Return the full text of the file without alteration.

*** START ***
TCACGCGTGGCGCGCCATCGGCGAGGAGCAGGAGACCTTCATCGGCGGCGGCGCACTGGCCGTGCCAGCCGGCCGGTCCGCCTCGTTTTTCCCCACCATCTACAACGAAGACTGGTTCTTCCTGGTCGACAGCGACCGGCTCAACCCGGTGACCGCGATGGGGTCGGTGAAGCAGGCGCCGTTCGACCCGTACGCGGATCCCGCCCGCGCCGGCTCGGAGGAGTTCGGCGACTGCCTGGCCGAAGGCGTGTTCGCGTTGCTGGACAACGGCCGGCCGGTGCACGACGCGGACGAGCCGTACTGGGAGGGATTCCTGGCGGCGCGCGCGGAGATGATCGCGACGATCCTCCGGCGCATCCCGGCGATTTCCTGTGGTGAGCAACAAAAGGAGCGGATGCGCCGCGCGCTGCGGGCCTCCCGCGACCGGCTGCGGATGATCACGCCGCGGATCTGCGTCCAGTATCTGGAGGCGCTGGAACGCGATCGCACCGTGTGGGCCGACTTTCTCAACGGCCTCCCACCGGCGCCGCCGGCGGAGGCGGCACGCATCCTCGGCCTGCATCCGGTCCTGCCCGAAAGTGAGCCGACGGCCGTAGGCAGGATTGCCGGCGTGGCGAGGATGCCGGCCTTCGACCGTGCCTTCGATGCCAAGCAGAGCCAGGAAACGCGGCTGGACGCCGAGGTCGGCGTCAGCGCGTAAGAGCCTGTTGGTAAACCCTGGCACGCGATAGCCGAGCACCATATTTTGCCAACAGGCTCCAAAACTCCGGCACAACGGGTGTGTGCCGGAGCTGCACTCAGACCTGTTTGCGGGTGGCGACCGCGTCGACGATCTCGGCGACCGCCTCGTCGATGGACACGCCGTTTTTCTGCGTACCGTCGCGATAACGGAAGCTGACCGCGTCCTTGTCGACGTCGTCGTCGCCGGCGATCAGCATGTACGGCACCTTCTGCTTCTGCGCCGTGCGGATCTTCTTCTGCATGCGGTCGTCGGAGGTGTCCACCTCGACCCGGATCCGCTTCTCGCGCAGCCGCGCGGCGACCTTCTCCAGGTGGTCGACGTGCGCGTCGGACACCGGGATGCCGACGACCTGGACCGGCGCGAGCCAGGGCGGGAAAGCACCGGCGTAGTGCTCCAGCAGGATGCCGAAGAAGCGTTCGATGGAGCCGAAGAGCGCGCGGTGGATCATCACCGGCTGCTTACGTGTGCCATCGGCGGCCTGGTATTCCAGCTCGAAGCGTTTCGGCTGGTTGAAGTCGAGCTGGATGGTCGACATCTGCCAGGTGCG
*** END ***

TCACGCGTGGCGCGCCATCGGCGAGGAGCAGGAGACCTTCATCGGCGGCGGCGCACTGGCCGTGCCAGCCGGCCGGTCCGCCTCGTTTTTCCCCACCATCTACAACGAAGACTGGTTCTTCCTGGTCGACAGCGACCGGCTCAACCCGGTGACCGCGATGGGGTCGGTGAAGCAGGCGCCGTTCGACCCGTACGCGGATCCCGCCCGCGCCGGCTCGGAGGAGTTCGGCGACTGCCTGGCCGAAGGCGTGTTCGCGTTGCTGGACAACGGCCGGCCGGTGCACGACGCGGACGAGCCGTACTGGGAGGGATTCCTGGCGGCGCGCGCGGAGATGATCGCGACGATCCTCCGGCGCATCCCGGCGATTTCCTGTGGTGAGCAACAAAAGGAGCGGATGCGCCGCGCGCTGCGGGCCTCCCGCGACCGGCTGCGGATGATCACGCCGCGGATCTGCGTCCAGTATCTGGAGGCGCTGGAACGCGATCGCACCGTGTGGGCCGACTTTCTCAACGGCCTCCCACCGGCGCCGCCGGCGGAGGCGGCACGCATCCTCGGCCTGCATCCGGTCCTGCCCGAAAGTGAGCCGACGGCCGTAGGCAGGATTGCCGGCGTGGCGAGGATGCCGGCCTTCGACCGTGCCTTCGATGCCAAGCAGAGCCAGGAAACGCGGCTGGACGCCGAGGTCGGCGTCAGCGCGTAAGAGCCTGTTGGTAAACCCTGGCACGCGATAGCCGAGCACCATATTTTGCCAACAGGCTCCAAAACTCCGGCACAACGGGTGTGTGCCGGAGCTGCACTCAGACCTGTTTGCGGGTGGCGACCGCGTCGACGATCTCGGCGACCGCCTCGTCGATGGACACGCCGTTTTTCTGCGTACCGTCGCGATAACGGAAGCTGACCGCGTCCTTGTCGACGTCGTCGTCGCCGGCGATCAGCATGTACGGCACCTTCTGCTTCTGCGCCGTGCGGATCTTCTTCTGCATGCGGTCGTCGGAGGTGTCCACCTCGACCCGGATCCGCTTCTCGCGCAGCCGCGCGGCGACCTTCTCCAGGTGGTCGACGTGCGCGTCGGACACCGGGATGCCGACGACCTGGACCGGCGCGAGCCAGGGCGGGAAAGCACCGGCGTAGTGCTCCAGCAGGATGCCGAAGAAGCGTTCGATGGAGCCGAAGAGCGCGCGGTGGATCATCACCGGCTGCTTACGTGTGCCATCGGCGGCCTGGTATTCCAGCTCGAAGCGTTTCGGCTGGTTGAAGTCGAGCTGGATGGTCGACATCTGCCAGGTGCG